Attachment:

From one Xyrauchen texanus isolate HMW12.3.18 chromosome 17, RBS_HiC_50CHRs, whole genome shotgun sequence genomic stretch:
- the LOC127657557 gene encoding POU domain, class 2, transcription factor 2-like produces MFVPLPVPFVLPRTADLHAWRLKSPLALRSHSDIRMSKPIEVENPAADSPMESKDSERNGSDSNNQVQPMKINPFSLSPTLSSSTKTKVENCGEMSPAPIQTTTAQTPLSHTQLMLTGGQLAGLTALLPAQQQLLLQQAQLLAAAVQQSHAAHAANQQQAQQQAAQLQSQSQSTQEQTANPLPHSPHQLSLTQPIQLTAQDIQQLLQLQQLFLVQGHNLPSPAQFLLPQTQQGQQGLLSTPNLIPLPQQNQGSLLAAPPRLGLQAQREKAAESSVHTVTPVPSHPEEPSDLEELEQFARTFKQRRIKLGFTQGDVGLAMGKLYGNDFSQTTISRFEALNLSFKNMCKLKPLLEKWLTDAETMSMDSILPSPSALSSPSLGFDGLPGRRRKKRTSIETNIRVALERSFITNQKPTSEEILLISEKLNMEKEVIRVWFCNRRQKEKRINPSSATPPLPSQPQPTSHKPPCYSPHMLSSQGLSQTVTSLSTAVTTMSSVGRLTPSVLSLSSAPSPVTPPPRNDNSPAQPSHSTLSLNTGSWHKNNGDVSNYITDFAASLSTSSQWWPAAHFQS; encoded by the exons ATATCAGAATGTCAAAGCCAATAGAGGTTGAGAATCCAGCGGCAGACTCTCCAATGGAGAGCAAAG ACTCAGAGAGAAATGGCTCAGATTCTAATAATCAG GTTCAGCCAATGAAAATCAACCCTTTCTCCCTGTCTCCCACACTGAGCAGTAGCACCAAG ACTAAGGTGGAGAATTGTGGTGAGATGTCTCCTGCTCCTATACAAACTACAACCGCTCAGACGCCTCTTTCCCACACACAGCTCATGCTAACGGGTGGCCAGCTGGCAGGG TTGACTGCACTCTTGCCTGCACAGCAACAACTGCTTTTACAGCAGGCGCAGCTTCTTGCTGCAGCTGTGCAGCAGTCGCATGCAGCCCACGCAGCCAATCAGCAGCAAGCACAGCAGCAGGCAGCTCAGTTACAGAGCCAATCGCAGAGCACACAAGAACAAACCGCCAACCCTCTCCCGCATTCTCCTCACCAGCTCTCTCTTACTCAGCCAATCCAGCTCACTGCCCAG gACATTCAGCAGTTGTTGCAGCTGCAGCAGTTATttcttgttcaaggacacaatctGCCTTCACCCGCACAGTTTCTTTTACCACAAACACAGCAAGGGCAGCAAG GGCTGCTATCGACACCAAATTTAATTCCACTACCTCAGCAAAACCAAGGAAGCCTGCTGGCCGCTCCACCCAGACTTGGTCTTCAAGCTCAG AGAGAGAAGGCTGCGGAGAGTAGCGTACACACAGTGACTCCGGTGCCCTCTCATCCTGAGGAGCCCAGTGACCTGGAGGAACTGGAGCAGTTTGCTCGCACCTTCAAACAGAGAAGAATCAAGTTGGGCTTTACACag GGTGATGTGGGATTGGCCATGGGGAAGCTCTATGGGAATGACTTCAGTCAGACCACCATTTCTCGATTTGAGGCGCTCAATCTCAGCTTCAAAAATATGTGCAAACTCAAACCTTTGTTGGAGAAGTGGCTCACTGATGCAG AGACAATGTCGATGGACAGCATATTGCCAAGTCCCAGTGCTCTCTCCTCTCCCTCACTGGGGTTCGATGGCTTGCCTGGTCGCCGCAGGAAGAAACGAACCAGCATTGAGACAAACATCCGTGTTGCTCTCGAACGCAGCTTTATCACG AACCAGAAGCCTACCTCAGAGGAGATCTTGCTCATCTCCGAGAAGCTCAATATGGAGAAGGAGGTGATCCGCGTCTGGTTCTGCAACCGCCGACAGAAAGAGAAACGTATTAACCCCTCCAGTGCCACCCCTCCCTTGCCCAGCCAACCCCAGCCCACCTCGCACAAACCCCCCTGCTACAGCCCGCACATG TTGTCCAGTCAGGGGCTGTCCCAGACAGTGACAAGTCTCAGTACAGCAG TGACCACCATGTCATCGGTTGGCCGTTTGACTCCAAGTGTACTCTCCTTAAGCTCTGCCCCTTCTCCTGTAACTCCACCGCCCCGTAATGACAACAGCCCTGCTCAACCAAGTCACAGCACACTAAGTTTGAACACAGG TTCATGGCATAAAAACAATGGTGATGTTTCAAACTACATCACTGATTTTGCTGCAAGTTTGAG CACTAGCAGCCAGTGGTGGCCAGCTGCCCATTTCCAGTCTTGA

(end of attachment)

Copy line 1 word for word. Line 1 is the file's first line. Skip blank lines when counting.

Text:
From one Xyrauchen texanus isolate HMW12.3.18 chromosome 17, RBS_HiC_50CHRs, whole genome shotgun sequence genomic stretch: